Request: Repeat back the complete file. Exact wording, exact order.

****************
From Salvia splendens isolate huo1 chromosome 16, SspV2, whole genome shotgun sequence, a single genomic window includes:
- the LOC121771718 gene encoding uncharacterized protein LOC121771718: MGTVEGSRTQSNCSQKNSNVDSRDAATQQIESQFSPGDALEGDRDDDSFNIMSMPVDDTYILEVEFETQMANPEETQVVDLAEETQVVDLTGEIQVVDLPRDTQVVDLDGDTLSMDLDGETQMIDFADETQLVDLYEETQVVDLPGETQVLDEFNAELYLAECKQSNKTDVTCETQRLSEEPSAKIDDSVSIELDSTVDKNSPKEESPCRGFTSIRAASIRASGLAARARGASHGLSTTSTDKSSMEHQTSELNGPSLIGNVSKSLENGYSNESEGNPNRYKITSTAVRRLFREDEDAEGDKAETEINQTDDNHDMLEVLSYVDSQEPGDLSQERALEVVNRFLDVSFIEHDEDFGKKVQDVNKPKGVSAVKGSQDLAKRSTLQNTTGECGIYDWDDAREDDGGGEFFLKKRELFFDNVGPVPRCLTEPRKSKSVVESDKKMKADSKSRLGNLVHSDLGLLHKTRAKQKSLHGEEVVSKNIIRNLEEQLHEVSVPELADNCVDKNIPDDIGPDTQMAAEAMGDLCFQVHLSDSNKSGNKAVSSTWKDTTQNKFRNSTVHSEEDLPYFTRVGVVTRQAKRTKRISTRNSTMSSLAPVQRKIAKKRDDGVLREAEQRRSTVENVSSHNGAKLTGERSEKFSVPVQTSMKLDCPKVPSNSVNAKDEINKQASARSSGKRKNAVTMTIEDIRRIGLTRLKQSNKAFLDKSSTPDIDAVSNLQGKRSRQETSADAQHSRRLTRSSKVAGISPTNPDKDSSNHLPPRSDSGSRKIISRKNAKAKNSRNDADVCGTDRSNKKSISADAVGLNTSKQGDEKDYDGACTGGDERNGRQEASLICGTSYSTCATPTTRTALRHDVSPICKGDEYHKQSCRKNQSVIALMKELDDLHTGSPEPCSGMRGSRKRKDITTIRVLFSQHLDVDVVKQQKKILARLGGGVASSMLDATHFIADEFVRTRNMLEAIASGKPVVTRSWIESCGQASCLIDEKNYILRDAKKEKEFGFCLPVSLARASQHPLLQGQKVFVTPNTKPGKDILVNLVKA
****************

From Salvia splendens isolate huo1 chromosome 16, SspV2, whole genome shotgun sequence, a single genomic window includes:
- the LOC121771718 gene encoding uncharacterized protein LOC121771718: MGTVEGSRTQSNCSQKNSNVDSRDAATQQIESQFSPGDALEGDRDDDSFNIMSMPVDDTYILEVEFETQMANPEETQVVDLAEETQVVDLTGEIQVVDLPRDTQVVDLDGDTLSMDLDGETQMIDFADETQLVDLYEETQVVDLPGETQVLDEFNAELYLAECKQSNKTDVTCETQRLSEEPSAKIDDSVSIELDSTVDKNSPKEESPCRGFTSIRAASIRASGLAARARGASHGLSTTSTDKSSMEHQTSELNGPSLIGNVSKSLENGYSNESEGNPNRYKITSTAVRRLFREDEDAEGDKAETEINQTDDNHDMLEVLSYVDSQEPGDLSQERALEVVNRFLDVSFIEHDEDFGKKVQDVNKPKGVSAVKGSQDLAKRSTLQNTTGECGIYDWDDAREDDGGGEFFLKKRELFFDNVGPVPRCLTEPRKSKSVVESDKKMKADSKSRLGNLVHSDLGLLHKTRAKQKSLHGEEVVSKNIIRNLEEQLHEVSVPELADNCVDKNIPDDIGPDTQMAAEAMGDLCFQVHLSDSNKSGNKAVSSTWKDTTQNKFRNSTVHSEEDLPYFTRVGVVTRQAKRTKRISTRNSTMSSLAPVQRKIAKKRDDGVLREAEQRRSTVENVSSHNGAKLTGERSEKFSVPVQTSMKLDCPKVPSNSVNAKDEINKQASARSSGKRKNAVTMTIEDIRRIGLTRLKQSNKAFLDKSSTPDIDAVSNLQGKRSRQETSADAQHSRRLTRSSKVAGISPTNPDKDSSNHLPPRSDSGSRKIISRKNAKAKNSRNDADVCGTDRSNKKSISADAVGLNTSKQGDEKDYDGACTGGDERNGRQEASLICGTSYSTCATPTTRTALRHDVSPICKGDEYHKQSCRKNQSVIALMKELDDLHTGSPEPCSGMRGSRKRKDITTIRVLFSQHLDVDVVKQQKKILARLGGGVASSMLDATHFIADEFVRTRNMLEAIASGKPVVTRSWIESCGQASCLIDEKNYILRDAKKEKEFGFCLPVSLARASQHPLLQGQKVFVTPNTKPGKDILVNLVKA